Causes of an Enlarged Liver & Spleen


Simultaneous enlargement of both the liver and the spleen is referred to as hepatosplenomegaly. This disorder is typically discovered by a health-care professional during unrelated diagnostic testing. Symptoms may not be specific and the patient is usually unaware of its existence. The liver and the spleen are vital to many bodily functions and thus affected by thousands of conditions, disorders and diseases. There are, however, some causes that are more common to the disorder than others.


Cirrhosis of the liver is a common cause of an enlarged liver and spleen. Cirrhosis stems from a variety of causes including excess alcohol consumption, viral hepatitis and specific genetic disorders. Cirrhosis involves the replacement of healthy liver tissue by scar tissue. Once the scar tissue has taken over the healthy liver tissue, the liver is unable to function properly due to the lack of blood flow. Common symptoms of cirrhosis include loss of appetite, fluid retention, jaundice (yellow eyes and skin), gastrointestinal-tract problems, abdominal swelling and dark-colored urine.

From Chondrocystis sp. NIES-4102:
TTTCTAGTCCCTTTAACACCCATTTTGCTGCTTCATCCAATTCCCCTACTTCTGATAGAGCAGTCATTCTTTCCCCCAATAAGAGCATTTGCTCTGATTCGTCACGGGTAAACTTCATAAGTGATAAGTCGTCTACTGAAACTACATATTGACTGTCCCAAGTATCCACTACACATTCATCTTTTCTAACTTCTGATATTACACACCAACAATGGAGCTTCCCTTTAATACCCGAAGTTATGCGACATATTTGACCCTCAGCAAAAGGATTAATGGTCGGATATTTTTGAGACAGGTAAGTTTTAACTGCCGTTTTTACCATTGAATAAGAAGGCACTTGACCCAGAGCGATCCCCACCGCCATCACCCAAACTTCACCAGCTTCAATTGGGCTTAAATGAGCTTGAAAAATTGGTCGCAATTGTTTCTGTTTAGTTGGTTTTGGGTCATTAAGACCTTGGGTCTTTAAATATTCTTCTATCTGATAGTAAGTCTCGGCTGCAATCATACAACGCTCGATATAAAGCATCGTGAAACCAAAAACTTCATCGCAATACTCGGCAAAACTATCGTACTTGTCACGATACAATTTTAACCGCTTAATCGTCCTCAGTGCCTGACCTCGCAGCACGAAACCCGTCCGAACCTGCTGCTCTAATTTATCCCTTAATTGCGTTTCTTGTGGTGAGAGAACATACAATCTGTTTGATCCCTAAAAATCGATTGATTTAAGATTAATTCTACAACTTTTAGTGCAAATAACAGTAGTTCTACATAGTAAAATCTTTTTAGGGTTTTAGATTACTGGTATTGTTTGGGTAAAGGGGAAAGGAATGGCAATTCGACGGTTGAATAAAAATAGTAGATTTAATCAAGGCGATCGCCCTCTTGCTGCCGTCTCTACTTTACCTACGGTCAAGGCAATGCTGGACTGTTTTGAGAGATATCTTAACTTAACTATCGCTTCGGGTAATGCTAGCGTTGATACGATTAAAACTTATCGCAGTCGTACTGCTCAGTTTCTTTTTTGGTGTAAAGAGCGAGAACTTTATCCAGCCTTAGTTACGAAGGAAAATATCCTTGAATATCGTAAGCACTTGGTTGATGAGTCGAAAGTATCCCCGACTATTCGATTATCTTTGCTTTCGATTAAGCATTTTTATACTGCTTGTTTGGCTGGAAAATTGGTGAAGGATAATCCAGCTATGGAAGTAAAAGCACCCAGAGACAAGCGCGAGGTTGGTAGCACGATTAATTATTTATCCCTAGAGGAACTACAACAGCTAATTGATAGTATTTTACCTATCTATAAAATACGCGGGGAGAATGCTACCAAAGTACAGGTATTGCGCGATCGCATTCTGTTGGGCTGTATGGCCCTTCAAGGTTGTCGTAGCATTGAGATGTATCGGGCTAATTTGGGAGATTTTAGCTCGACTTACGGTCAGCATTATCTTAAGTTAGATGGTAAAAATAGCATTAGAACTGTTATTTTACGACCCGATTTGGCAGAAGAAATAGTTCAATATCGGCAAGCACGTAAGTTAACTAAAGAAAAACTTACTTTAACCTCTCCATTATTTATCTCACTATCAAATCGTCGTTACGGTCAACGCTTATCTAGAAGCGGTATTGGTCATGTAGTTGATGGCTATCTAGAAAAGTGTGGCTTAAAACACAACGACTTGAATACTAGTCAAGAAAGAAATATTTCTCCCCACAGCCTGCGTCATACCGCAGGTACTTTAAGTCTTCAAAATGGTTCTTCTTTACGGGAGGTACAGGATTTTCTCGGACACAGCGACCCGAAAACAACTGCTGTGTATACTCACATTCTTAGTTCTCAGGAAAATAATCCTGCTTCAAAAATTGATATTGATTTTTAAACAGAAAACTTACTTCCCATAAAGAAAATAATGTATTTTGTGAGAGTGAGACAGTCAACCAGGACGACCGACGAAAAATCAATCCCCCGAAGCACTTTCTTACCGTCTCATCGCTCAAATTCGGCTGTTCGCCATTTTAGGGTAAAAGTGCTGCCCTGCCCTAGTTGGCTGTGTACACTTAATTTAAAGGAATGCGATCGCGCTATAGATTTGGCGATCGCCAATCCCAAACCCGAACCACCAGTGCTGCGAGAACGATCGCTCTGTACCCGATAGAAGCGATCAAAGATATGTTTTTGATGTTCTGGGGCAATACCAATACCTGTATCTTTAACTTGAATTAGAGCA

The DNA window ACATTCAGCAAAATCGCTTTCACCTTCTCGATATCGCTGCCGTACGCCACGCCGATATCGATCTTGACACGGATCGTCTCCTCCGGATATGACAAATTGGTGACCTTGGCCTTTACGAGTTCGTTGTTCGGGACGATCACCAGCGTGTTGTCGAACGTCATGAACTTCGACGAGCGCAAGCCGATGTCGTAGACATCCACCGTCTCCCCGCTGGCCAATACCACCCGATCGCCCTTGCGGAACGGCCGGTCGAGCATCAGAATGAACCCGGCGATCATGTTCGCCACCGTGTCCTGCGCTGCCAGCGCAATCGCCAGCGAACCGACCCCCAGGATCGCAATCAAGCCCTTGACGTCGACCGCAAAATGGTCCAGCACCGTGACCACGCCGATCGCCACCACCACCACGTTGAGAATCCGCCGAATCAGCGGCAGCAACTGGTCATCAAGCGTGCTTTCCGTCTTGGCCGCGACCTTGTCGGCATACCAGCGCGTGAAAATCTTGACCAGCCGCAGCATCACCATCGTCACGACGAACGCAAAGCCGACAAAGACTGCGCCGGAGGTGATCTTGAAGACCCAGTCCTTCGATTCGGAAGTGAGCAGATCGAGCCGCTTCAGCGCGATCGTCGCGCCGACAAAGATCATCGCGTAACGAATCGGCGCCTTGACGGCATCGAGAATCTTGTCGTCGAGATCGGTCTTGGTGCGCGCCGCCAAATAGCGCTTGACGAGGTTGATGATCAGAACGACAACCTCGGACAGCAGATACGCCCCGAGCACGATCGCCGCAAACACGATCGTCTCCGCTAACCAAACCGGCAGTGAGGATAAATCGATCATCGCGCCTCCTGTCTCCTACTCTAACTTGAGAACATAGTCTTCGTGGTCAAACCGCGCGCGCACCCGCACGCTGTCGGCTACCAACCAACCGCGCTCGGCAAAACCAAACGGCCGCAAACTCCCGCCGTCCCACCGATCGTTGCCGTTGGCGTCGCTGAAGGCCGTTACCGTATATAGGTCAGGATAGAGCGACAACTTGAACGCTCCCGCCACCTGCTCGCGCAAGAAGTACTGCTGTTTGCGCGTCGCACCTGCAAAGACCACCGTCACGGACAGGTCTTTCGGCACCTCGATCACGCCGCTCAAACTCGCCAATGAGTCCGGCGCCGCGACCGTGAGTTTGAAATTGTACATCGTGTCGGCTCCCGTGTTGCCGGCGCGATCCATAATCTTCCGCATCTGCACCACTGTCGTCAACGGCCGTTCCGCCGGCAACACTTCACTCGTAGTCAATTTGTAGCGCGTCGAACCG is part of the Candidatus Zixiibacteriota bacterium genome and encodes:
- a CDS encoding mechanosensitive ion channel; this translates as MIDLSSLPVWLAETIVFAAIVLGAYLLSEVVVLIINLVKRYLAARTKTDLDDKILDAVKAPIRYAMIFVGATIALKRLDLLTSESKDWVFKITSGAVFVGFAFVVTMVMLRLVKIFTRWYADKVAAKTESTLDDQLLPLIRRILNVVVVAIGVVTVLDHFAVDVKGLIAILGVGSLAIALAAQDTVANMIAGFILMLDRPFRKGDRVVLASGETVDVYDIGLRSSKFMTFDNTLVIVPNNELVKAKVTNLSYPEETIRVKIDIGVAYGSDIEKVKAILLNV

Chronic Hepatitis C

Chronic hepatitis C may also cause liver and spleen enlargement. Hepatitis C, a viral liver infection, is transmitted through infected blood. Its symptoms are primarily related to the spleen and liver problems it causes, including jaundice, vomiting and nausea, abdominal cramps, fever and dark-colored urine.

Non-Hodgkins Lymphoma

Non-Hodgkins lymphoma is a type of cancer that affects the lymph nodes and the lymphatic system. One of the side effects of the disease's progression is the swelling of both of these organs. Severe pain, as well as liver and kidney infections, are other symptoms of later stages of this type of cancer.


Leukemia, a type of cancer that involves white blood cells, is a cause of an enlarged liver and spleen as well as tenderness of both organs. Leukemia can lead to related kidney and liver disorders in addition to hepatsplenomegaly.

Sickle Cell Anemia

Sickle cell anemia stems from a genetic disorder that causes the improper formation of red blood cells. In addition to causing an enlarged liver and spleen, it may also result in jaundice, swollen hands and feet, fatigue, weakness, severe vision problems and abdominal pain.

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